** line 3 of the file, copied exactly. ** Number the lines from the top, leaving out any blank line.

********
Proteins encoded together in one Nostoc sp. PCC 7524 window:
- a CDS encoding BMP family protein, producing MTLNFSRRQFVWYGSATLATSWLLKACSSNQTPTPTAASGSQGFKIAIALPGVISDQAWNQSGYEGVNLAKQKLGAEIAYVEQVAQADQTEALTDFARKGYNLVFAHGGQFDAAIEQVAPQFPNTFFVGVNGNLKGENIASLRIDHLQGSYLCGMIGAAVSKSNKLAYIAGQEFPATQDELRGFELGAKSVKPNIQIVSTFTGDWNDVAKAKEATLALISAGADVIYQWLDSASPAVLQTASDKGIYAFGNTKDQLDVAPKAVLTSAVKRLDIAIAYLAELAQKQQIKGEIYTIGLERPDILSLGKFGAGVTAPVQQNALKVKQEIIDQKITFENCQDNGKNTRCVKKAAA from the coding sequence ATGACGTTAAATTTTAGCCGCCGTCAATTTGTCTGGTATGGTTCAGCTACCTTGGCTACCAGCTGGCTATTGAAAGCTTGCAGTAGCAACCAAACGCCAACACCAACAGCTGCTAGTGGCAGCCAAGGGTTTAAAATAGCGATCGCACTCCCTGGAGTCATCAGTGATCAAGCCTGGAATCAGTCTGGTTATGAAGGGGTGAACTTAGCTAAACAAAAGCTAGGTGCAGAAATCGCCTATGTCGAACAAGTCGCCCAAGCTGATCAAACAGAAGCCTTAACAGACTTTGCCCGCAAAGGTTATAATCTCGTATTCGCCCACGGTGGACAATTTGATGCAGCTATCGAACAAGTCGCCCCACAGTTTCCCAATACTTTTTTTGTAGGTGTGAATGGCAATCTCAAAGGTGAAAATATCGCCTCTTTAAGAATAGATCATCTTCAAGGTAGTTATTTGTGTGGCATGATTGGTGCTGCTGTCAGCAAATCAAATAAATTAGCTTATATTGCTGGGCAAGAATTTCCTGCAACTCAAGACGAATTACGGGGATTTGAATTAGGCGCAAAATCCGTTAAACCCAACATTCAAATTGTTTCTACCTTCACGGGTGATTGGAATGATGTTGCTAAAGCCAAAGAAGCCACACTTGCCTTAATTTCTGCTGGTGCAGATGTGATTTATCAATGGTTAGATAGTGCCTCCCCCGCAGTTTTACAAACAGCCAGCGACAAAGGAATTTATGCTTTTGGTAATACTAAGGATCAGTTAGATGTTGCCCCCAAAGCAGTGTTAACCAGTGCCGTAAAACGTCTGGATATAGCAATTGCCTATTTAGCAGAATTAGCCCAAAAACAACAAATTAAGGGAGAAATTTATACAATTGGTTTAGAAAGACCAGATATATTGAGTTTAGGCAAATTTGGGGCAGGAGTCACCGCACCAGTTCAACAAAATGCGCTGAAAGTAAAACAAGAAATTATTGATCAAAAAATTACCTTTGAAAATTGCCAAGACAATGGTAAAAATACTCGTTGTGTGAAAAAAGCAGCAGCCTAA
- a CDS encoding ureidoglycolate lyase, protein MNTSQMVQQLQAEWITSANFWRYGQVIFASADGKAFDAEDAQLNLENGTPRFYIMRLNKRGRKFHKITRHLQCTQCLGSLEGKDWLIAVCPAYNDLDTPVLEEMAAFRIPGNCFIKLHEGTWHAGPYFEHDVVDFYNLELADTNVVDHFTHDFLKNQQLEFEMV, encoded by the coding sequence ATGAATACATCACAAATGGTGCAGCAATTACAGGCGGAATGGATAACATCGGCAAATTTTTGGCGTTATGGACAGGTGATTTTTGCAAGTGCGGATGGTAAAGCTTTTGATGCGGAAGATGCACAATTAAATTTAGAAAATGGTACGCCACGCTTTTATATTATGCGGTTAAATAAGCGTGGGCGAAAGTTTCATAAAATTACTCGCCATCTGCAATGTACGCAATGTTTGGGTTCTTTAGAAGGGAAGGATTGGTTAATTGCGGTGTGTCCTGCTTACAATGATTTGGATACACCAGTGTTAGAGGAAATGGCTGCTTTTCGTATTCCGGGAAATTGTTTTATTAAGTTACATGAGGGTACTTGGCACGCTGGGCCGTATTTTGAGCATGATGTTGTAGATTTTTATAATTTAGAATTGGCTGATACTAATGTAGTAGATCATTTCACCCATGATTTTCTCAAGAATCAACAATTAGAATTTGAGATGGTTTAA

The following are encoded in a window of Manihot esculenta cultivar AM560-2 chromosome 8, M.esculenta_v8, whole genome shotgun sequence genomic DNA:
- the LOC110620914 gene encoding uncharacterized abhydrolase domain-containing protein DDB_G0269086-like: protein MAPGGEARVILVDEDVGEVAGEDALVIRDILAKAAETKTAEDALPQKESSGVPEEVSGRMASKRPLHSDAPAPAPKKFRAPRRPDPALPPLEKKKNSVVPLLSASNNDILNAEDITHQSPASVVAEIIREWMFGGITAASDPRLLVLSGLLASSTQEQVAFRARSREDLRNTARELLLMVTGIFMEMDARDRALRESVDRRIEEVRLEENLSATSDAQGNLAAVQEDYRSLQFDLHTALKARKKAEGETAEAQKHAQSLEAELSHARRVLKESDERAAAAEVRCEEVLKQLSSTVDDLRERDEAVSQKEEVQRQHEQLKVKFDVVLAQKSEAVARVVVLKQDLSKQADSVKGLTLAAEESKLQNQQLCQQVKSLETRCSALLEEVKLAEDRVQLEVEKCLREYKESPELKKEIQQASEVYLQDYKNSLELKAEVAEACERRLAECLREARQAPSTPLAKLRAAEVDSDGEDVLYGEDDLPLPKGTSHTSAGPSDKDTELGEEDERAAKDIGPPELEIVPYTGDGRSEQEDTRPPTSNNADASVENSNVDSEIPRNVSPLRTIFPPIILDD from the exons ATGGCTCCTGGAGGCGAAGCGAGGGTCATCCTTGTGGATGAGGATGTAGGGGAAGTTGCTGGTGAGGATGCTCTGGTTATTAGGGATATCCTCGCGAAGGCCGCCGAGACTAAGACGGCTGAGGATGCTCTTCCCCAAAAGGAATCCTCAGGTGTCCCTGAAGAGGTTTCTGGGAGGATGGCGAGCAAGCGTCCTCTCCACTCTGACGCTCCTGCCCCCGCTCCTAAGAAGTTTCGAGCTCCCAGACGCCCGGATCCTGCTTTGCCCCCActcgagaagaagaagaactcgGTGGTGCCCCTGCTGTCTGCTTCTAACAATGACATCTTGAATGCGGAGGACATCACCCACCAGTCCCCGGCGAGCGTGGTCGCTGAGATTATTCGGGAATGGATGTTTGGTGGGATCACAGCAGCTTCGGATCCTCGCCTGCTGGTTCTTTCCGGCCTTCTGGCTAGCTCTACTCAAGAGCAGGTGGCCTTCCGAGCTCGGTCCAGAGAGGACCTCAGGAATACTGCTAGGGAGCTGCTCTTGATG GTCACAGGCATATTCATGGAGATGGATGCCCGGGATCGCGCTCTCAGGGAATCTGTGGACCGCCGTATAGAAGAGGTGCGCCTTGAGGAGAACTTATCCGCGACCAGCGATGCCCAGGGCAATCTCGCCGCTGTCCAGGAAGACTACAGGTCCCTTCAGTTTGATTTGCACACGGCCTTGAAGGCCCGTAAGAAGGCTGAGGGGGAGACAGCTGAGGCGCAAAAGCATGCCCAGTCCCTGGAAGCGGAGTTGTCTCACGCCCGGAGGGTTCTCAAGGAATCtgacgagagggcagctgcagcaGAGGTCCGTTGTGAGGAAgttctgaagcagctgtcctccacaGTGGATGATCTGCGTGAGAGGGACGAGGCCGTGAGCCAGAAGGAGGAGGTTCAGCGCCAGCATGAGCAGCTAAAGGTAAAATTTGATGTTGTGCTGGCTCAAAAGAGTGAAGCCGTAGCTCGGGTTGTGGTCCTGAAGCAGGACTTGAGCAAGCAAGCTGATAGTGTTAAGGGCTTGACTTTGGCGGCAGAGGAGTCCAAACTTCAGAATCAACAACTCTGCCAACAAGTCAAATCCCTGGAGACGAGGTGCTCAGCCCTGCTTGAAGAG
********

- a CDS encoding ureidoglycolate lyase, protein MNTSQMVQQLQAEWITSANFWRYGQVIFASADGKAFDAEDAQLNLENGTPRFYIMRLNKRGRKFHKITRHLQCTQCLGSLEGKDWLIAVCPAYNDLDTPVLEEMAAFRIPGNCFIKLHEGTWHAGPYFEHDVVDFYNLELADTNVVDHFTHDFLKNQQLEFEMV, encoded by the coding sequence ATGAATACATCACAAATGGTGCAGCAATTACAGGCGGAATGGATAACATCGGCAAATTTTTGGCGTTATGGACAGGTGATTTTTGCAAGTGCGGATGGTAAAGCTTTTGATGCGGAAGATGCACAATTAAATTTAGAAAATGGTACGCCACGCTTTTATATTATGCGGTTAAATAAGCGTGGGCGAAAGTTTCATAAAATTACTCGCCATCTGCAATGTACGCAATGTTTGGGTTCTTTAGAAGGGAAGGATTGGTTAATTGCGGTGTGTCCTGCTTACAATGATTTGGATACACCAGTGTTAGAGGAAATGGCTGCTTTTCGTATTCCGGGAAATTGTTTTATTAAGTTACATGAGGGTACTTGGCACGCTGGGCCGTATTTTGAGCATGATGTTGTAGATTTTTATAATTTAGAATTGGCTGATACTAATGTAGTAGATCATTTCACCCATGATTTTCTCAAGAATCAACAATTAGAATTTGAGATGGTTTAA